The summer crop season on the Liverpool Plains saw some welcome rainfall in December that was perfectly timed to help set up the dryland sorghum and cotton crops, with some customers also opting to double crop mung beans into wheat or barley stubble. Mice were the big talking point throughout the summer causing economical damage in maize, sorghum, mung beans and cotton, which resulted in aerial baiting programs being conducted across our area.
Pre-season winter crop meetings were held with our customers discussing crop rotation strategies for the 2021 winter crop and also the 2021-22 summer crop. The discussion points in these meetings are revolved around weed resistance issues, soil-borne pathogens, varietal choices, nutrient budget plans based on soil tests, seed
treatments, insect and disease control strategies and profitability.
Looking forward to the April, May and June period the herbicide, fungicide and insecticide strategies discussed pre-planting are put into place. It’s important to ensure that the crop gets off to the best start possible. Using back to back barley as an example which isn’t recommended however, this is a situation where Systiva, a seed treatment fungicide would be recommended as the seed treatment of choice. This provides systemic and ongoing residual activity on a variety of diseases but mainly spot form of net blotch and net form of net blotch. These are necrotrophic diseases that can survive over the fallow period on the stubble and reinfect your barley crop when optimal conditions arise during winter.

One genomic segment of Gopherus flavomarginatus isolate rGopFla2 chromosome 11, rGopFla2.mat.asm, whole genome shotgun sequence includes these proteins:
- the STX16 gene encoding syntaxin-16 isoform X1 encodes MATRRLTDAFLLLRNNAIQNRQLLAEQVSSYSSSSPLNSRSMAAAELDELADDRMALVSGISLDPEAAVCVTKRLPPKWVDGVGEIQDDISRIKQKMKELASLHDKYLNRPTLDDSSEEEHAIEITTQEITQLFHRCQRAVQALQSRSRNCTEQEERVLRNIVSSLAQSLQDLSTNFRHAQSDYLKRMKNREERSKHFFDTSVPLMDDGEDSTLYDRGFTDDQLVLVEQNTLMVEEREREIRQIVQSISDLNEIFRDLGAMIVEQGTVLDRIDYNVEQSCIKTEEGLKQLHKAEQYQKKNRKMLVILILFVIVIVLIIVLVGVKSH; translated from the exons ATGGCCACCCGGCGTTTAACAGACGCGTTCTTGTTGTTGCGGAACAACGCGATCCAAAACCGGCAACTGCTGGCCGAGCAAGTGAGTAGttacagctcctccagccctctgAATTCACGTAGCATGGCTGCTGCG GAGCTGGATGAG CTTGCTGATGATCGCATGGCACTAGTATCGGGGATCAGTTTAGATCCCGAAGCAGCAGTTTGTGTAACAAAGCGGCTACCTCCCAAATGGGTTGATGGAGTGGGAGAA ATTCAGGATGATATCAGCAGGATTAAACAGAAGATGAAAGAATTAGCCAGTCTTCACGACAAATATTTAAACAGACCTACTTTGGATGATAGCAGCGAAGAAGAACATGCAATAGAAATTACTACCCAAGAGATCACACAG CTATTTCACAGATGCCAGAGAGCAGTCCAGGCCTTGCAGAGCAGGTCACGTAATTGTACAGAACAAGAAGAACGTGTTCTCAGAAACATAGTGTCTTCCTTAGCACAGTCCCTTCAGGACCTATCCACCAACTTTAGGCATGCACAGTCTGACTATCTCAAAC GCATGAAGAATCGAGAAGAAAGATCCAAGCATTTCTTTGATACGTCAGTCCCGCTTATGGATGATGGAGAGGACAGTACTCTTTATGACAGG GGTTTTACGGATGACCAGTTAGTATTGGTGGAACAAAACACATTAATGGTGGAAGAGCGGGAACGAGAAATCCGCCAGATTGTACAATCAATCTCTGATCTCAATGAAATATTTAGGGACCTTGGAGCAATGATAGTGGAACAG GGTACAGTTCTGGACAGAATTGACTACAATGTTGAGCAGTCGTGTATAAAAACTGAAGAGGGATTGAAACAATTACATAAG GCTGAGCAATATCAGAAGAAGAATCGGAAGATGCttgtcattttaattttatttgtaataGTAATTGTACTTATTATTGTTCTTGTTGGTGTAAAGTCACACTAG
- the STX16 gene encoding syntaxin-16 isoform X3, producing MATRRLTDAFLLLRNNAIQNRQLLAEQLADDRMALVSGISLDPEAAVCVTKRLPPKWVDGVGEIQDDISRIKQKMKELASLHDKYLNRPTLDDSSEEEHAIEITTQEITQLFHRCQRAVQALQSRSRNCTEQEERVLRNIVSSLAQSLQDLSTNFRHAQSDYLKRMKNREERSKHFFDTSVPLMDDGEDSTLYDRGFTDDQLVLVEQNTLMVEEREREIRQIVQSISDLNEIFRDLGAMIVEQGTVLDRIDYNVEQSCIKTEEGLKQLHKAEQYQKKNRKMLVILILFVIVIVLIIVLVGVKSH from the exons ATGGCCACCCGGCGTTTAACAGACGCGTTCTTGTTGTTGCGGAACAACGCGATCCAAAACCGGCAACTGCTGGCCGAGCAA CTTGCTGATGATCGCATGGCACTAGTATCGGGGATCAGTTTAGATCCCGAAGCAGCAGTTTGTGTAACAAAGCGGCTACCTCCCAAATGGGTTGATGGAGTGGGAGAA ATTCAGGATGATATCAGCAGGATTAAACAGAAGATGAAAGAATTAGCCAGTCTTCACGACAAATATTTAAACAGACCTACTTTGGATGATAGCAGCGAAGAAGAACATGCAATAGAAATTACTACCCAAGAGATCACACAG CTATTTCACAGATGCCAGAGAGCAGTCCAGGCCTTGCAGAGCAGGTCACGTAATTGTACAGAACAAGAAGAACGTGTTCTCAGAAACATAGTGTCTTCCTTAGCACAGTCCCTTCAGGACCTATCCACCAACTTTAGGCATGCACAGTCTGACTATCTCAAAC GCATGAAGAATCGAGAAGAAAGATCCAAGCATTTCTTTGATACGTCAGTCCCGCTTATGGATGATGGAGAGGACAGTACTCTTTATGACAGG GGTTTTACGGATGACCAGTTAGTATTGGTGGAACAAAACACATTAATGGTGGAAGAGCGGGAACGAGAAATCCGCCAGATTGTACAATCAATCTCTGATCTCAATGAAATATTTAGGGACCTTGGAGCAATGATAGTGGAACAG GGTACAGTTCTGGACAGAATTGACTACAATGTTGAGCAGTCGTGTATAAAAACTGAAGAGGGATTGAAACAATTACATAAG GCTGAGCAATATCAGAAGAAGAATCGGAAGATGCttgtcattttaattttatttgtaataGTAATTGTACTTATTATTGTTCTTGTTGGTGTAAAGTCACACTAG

In a year conducive to disease development like 2020 was, the systiva should keep the crop clean from net blotches and powdery mildew up until our flag -1 leaf emerges, which is our key contributing leaf in barley.
If conditions continue to favour disease development, this is where a fungicide like Topnotch, containing both propiconazole and azoxystrobin, would be recommended to be applied prior to rainfall over our flag -1 leaf, or flag leaf, to provide preventative control on key barley diseases for up to six weeks.
In a year where disease is high it is critical to take preventative measures to control foliar diseases and keep our key yielding leaves green and photosynthesising for as long as possible to maximise yield potential.
By Lochlan Lancaster
Agronomist – Pursehouse Rural Gunnedah